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French Theater: 5 Classic Plays


Salut c’est Géraldine, bienvenue sur Comme
une Française TV, Sound French, even to the French. Like famous theatre director Louis Jouvet
once said : “Nothing is more superfluous, more dishonest, more vain, more necessary
than theater.” And because it’s both superfluous and necessary,
everyone in France has learned about some famous plays. We usually don’t talk about them much in everyday life, but they are part of our shared cultural background ; knowing them, or even occasionally dropping
a famous quote, will make you subtly fit in. And they’re also great theater, so worth
reading or if you can, watching. L’Avare – de Molière (1668) Of course I’ll start with the most famous
French theater author, living under Louis the XIVth, le Roi Soleil, Jean-Baptiste Poquelin,
alias Molière. French is called la langue de Molière, the
language of Molière, after all. His company, La Comédie française, is still
playing, and is the most prestigious theater company in France. Molière’s works are well known, frequently
studied, played and revisited, a part of French culture and even French language ; for example,
his protagonist Tartuffe led to today’s word “un tartuffe,” synonym for “un hypocrite,”
a hypocrite. Molière wrote many successful comedies, most
of them using tropes : a rich master and his wily servant, a handsome young man and a pretty
young girl in love with each other, their parents or some circumstance forbidding them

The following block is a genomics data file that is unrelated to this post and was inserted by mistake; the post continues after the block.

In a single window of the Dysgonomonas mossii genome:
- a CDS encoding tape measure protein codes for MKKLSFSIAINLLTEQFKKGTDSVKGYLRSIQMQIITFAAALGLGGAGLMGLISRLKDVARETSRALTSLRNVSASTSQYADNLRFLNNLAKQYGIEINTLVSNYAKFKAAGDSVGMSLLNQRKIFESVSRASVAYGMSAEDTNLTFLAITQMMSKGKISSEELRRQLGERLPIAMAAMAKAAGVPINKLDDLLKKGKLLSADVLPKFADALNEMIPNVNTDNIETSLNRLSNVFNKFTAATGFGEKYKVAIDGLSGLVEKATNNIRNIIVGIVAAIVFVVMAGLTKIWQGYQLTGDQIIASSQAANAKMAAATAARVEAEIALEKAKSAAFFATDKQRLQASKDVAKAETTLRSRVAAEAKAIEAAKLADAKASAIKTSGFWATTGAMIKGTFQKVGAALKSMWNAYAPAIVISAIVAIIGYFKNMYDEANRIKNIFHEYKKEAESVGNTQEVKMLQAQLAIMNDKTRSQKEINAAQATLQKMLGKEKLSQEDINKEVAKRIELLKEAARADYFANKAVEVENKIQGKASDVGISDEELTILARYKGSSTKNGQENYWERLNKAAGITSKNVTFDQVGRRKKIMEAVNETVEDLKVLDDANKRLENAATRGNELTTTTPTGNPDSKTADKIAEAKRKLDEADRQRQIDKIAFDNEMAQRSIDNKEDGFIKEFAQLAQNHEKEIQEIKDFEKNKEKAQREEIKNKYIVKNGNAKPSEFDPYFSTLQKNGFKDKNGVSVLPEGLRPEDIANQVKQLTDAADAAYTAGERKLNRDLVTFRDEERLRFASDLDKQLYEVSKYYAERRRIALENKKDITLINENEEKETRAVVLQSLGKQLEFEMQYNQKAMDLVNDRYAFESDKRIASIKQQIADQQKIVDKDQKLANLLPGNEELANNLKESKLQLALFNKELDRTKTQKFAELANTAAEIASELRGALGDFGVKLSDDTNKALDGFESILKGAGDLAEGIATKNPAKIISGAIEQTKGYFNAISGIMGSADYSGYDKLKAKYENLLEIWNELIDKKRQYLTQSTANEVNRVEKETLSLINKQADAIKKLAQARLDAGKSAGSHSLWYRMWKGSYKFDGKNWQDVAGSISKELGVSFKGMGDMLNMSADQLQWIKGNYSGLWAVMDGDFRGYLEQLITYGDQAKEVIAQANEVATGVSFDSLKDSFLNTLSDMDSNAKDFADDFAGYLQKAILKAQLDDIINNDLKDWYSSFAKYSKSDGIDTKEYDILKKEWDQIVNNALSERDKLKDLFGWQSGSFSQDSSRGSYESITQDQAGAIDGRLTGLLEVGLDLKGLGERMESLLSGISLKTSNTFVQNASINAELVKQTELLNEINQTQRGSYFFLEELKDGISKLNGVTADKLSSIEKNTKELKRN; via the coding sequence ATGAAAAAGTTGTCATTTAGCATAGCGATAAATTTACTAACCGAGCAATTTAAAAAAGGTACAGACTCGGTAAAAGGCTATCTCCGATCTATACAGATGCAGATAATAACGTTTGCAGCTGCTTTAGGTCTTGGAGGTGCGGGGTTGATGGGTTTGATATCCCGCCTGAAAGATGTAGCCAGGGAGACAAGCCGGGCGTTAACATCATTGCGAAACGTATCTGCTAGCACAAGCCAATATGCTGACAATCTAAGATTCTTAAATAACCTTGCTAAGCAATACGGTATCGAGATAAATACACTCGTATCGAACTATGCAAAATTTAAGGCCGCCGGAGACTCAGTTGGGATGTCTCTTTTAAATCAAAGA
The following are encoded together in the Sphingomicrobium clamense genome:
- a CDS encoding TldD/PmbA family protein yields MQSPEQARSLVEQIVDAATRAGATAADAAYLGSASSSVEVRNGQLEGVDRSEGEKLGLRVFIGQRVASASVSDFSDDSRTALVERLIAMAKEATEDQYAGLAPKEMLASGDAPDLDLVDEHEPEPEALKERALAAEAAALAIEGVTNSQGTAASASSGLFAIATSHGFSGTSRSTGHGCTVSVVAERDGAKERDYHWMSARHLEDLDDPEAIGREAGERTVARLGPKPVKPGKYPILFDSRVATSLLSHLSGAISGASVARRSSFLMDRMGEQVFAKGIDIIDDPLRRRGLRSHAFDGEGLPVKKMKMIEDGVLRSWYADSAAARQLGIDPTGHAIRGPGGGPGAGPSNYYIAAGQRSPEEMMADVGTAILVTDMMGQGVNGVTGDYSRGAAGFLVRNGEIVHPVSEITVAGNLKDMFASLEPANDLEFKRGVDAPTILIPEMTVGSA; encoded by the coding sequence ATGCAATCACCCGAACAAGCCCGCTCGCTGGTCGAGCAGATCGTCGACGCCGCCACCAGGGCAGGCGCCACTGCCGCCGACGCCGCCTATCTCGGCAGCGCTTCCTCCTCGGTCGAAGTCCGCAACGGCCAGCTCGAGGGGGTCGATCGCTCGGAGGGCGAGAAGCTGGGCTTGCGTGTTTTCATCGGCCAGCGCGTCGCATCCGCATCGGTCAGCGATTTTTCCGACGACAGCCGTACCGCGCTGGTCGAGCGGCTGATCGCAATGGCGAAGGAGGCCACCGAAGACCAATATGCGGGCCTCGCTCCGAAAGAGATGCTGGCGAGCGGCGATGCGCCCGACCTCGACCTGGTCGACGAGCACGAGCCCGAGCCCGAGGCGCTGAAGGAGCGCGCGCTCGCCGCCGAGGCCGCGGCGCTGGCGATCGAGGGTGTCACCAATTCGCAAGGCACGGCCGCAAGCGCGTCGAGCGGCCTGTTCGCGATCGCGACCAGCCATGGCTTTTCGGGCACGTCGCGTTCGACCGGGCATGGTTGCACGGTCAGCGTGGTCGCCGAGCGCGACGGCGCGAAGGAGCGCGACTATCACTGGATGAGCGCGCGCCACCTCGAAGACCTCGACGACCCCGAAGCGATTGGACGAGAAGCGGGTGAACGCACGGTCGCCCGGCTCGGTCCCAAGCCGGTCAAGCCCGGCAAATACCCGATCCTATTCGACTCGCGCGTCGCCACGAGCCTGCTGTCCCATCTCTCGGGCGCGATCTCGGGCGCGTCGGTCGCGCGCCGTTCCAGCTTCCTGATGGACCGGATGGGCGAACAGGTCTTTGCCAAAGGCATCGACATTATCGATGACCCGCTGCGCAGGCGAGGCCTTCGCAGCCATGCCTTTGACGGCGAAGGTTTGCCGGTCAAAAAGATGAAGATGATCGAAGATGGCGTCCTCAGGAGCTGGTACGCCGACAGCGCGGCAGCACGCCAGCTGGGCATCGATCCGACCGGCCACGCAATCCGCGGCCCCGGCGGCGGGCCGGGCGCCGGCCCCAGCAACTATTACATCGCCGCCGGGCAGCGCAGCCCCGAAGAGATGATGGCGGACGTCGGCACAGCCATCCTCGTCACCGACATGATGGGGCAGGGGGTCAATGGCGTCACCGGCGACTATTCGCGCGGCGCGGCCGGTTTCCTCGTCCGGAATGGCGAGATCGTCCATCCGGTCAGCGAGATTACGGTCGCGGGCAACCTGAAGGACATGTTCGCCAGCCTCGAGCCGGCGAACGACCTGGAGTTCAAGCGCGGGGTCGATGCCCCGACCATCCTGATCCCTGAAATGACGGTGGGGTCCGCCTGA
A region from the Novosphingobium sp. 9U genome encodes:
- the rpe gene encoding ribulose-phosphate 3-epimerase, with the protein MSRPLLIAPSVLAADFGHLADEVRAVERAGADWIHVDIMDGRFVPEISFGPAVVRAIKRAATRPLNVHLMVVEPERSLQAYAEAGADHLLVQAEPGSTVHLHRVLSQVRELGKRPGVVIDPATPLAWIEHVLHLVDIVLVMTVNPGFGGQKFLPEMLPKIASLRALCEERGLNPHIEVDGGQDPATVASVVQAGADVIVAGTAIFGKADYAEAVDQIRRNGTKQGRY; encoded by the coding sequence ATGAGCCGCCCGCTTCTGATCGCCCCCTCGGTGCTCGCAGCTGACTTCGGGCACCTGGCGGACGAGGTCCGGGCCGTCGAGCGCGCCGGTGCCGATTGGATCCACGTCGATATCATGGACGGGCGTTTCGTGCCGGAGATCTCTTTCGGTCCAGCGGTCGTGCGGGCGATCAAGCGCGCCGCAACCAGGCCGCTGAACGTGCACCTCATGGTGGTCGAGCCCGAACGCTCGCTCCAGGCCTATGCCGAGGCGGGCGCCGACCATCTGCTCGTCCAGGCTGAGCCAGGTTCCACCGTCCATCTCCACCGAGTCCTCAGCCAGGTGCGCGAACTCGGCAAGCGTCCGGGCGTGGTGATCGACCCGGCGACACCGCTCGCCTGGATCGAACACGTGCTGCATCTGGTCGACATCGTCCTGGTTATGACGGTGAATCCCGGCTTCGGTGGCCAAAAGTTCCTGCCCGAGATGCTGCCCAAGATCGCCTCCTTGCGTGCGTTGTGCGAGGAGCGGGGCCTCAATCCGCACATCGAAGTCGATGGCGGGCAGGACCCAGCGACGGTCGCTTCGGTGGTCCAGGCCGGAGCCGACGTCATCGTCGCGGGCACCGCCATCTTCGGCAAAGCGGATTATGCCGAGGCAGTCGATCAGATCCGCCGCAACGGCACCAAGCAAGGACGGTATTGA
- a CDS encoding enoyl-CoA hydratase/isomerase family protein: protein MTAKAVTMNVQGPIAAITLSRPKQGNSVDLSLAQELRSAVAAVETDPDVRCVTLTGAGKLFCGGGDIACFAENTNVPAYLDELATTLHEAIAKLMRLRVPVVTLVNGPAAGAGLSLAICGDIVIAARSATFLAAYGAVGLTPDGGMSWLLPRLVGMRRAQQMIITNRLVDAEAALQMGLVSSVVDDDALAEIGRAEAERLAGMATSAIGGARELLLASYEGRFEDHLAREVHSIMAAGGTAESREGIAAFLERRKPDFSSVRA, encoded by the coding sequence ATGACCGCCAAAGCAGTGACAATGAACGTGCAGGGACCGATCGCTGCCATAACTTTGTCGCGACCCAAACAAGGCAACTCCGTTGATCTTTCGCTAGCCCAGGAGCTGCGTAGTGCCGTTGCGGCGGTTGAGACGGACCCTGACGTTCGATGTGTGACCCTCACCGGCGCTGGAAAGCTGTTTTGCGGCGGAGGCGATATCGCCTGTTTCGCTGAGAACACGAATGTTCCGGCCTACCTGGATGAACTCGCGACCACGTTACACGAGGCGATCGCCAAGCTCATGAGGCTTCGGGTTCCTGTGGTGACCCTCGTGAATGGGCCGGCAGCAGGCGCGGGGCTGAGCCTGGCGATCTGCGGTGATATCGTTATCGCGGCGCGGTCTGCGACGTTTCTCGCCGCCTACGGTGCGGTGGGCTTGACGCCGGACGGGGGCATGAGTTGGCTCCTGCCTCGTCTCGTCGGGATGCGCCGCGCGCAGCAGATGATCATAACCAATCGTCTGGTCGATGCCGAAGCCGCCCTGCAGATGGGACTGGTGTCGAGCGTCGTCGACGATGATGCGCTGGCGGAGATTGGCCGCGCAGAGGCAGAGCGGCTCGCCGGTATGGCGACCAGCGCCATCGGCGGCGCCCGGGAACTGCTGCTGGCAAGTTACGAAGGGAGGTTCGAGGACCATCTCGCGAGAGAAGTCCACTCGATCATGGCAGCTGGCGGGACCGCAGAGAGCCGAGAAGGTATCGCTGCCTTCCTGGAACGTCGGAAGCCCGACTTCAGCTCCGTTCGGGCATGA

to marry, a special plan, funny misunderstandings, slapstick comedy and social commentary, and
a happy ending. Also people getting hit with sticks, a lot. L’Avare is the best example of this, and
a movie version was made in 1980, but you could also check out Les fourberies de Scapin,
or L’école des femmes, other great plays from the middle school curriculum. Le Cid – de Corneille (1637) Corneille is the other most famous playwright
from le théâtre classique, classical theater from Louis the XIIIth / Louis the XIVth era. Like most tragedians, he wrote with the most
common meter in French poetry, l’alexandrin. It’s like the English iambic pentameter
in its use, but French language doesn’t really use stressed syllables ; l’alexandrin
is made of twelve syllables. Le Cid has its share of famous alexandrins,
but most famously : “Ô rage ! Ô désespoir ! Ô vieillesse ennemie !,” “O rage! O despair! O old age, my enemy!,” where the hero’s father laments his inability to act like he should and like he used to. That’s so famous. Le Cid was in its time a break-out, a new
way to make theater, pushing the envelope of how stories are told in French theater. It’s both a tragedy and a heroic play, with
love and duels and great battles. And still now, a dilemma between two equally
difficult options is called in the name of Pierre Corneille, un dilemme cornélien. Another one I really like from Corneille is
L’illusion comique that I studied when I was at school. Cyrano de Bergerac – de Edmond Rostand (1897) Everyone knows Cyrano de Bergerac. He’s brave, he’s proud, he’s generous,
he’s a master of the sword and the word, he humiliates his opponents in a rap battle
while fighting and winning a sword fight, and yet he’s desperately ugly with his gigantic
nose. As he famously says : “C’est un cap ! c’est
un roc ! c’est une péninsule !” “It’s a cape, it’s a rock, it’s a whole peninsula !,” a sentence he uses on himself to talk about his nose. When he finds his opponent’s insults lacking. In this play, Cyrano helps young and handsome
Christian to woo sweet Roxane with his poems Cyrano is also in love with her, but he
thinks he’s too ugly for her so he keeps it secret from everyone. The play was adapted for TV with famous actor
Gerard Depardieu, and I hear you can find it subtitled on Youtube. It’s also a big inspiration for French comic
De Capes et de Crocs, a great series of adventures that’s also celebrating the adventures of
French theater. Antigone – de Jean Anouilh (1944) This play is shorter and more accessible than
the others in its vocabulary ; it was written during the German occupation of France, L’Occupation,
and deals with themes of rebellion, resistance, revisiting an old Greek tragedy about Oedipus’